James Fisher Everard Ltd & Ors v European Diesel Services [2021] EWHC 978 (Comm) (19 March 2021)

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Written by Angela Paschalides, Candidate Attorney, checked by Michal Asoulin, Senior Associate and released by Charlotte Clark, Solicitor of England and Wales

20 May 2021


The High Court of Justice of England and Wales (Commercial Court, Business and Property Courts) (the “Court”) heard an application for an extension of time in relation to service of the defence in action proceedings.

The action concerned two vessels namely, the Mersey Fisher and the Thames Fisher (the “Vessels”) which were owned by James Fisher Everard Ltd and two others (the “Claimants”). According to the Claimants’ particulars of claim, European Diesel Services Ltd (the “Defendant”) was, or held itself to be, a specialist in the maintenance, repair, and supply of spare parts for diesel engines, as were those used by the Vessels.

The Defendant was contracted by the Claimants to make certain repairs to the Vessels, including but not limited to the replacement of the lubricating oil pump and seawater pump of the Mersey Fisher and the Thames Fisher, respectively.

Pursuant to the repairs effected by the Defendant, both of the Vessels experienced engine failure and the Claimants therefore alleged that either the Defendant had supplied non-original or defective parts and/or that there was a failure to exercise proper skill and care in relation to the installation of such parts. As such, the Claimants served their claim form (the English law equivalent of a summons) and particulars of claim, instituting action proceedings against the Defendant.

Following service of the Claimants’ claim form and particulars of claim, the Defendant requested from the Claimants an initial extension of 28 days to serve its defence, which extension was duly granted. Thereafter, the Defendant made an application, this time to the Court, for a further extension of time in relation to service of its defence (the “Application”).

The Application was opposed by the Claimants on the basis that the Defendant had more than enough time in order to facilitate the service of its defence.

Court Held

In its consideration of the Application, the Court noted that it has a general management power under Civil Procedure Rule 3.1(2)(a) which provides the following:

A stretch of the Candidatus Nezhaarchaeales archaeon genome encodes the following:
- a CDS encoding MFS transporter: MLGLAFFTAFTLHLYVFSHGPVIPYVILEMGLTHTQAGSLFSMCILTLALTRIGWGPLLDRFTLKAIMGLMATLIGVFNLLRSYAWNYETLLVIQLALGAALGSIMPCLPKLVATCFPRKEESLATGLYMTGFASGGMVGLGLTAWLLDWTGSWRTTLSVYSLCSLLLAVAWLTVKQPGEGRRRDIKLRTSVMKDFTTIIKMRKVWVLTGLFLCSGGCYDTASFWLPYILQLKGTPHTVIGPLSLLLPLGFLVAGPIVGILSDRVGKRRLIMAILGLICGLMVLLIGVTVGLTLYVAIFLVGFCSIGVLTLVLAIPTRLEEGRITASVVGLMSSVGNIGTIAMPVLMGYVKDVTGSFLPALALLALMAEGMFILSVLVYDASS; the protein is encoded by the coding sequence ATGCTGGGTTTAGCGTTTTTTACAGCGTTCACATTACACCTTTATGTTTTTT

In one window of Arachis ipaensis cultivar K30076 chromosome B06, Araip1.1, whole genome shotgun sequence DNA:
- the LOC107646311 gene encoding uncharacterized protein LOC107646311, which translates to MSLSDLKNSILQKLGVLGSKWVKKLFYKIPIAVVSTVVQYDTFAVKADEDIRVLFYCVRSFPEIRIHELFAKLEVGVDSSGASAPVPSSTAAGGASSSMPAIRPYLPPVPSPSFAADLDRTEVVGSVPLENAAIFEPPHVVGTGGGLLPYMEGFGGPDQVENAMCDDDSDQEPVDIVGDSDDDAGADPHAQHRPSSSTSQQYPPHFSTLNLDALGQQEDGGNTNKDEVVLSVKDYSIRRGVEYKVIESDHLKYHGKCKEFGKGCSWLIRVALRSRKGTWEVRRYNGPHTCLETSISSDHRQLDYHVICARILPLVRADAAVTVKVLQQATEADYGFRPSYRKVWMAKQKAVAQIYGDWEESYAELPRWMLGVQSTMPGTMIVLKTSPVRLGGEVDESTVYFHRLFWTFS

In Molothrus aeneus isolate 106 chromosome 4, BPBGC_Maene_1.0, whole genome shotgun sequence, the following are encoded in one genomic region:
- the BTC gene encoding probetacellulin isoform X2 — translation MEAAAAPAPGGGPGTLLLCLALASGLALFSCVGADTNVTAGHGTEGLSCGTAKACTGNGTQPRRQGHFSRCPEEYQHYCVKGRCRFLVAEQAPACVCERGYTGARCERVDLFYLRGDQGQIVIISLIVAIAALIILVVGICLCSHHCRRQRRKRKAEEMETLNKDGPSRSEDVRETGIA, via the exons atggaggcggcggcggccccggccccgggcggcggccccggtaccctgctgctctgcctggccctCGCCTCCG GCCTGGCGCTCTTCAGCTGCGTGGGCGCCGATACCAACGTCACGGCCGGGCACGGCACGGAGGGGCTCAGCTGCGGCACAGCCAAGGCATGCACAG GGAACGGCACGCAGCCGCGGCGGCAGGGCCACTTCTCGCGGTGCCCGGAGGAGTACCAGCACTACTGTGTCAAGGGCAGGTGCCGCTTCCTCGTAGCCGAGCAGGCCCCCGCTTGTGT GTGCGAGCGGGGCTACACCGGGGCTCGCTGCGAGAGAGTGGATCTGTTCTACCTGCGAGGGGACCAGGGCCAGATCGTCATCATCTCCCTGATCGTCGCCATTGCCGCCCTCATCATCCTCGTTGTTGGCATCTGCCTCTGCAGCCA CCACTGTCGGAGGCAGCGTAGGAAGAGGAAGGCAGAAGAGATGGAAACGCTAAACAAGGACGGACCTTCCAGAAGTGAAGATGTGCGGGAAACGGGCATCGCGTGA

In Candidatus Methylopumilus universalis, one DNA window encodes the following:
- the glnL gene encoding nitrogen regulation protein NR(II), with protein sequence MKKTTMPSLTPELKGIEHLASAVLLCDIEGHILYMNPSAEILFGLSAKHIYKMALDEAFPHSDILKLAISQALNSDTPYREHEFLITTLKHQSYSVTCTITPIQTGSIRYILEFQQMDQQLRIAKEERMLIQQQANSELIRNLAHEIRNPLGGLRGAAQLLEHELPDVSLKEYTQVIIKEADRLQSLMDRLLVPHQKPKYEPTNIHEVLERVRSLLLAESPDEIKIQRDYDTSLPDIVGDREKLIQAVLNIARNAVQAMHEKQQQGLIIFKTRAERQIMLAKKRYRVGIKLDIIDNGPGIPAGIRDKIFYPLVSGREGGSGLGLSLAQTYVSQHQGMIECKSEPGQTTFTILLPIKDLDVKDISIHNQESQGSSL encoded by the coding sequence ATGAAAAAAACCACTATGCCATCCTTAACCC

“Except where these Rules provide otherwise, the court may:

a) extend or shorten the time for compliance with any rule, practice direction or court order (even if an application for extension is made after the time for compliance has expired).”

The Court further addressed the case of Smailes & Anor v. McNally & Ors [2013] EWHC 1562 (Ch) wherein the Court provided that “the court will scrutinize an application for an extension rigorously and must firmly discourage any easy assumption that an extension of time will be granted if it would not involve any obvious prejudice to the other side.”

The Court explained its interpretation of the above case in stating that “parties cannot expect to get an extension simply by asking for it. They do have to explain to the court why they need it, and the court will scrutinize the reasons put forward. Here that means looking at why the extension was sought.”

Pursuant to the above considerations, the Court determined that the issues that had arisen in the proceedings included issues on which expert evidence from a marine engineer would be necessary. Therefore, in order for the Defendant to properly plead in relation to the particulars of claim, it would be essential for expert evidence to be obtained.

The Court held that, having had full regard to the passage of time that had already taken place, it considered that in order for a proper defence to be provided, with the requisite expert evidence, the Defendant would require a short further period of time. Accordingly, the Application was granted and the time for service of the Defendant’s defence was extended until a date five weeks from the date of judgment.


This decision confirms the position in English law that an application for an extension of time in relation to service of the defence in action proceedings may be granted by the court where it would not involve any obvious prejudice to the other side.

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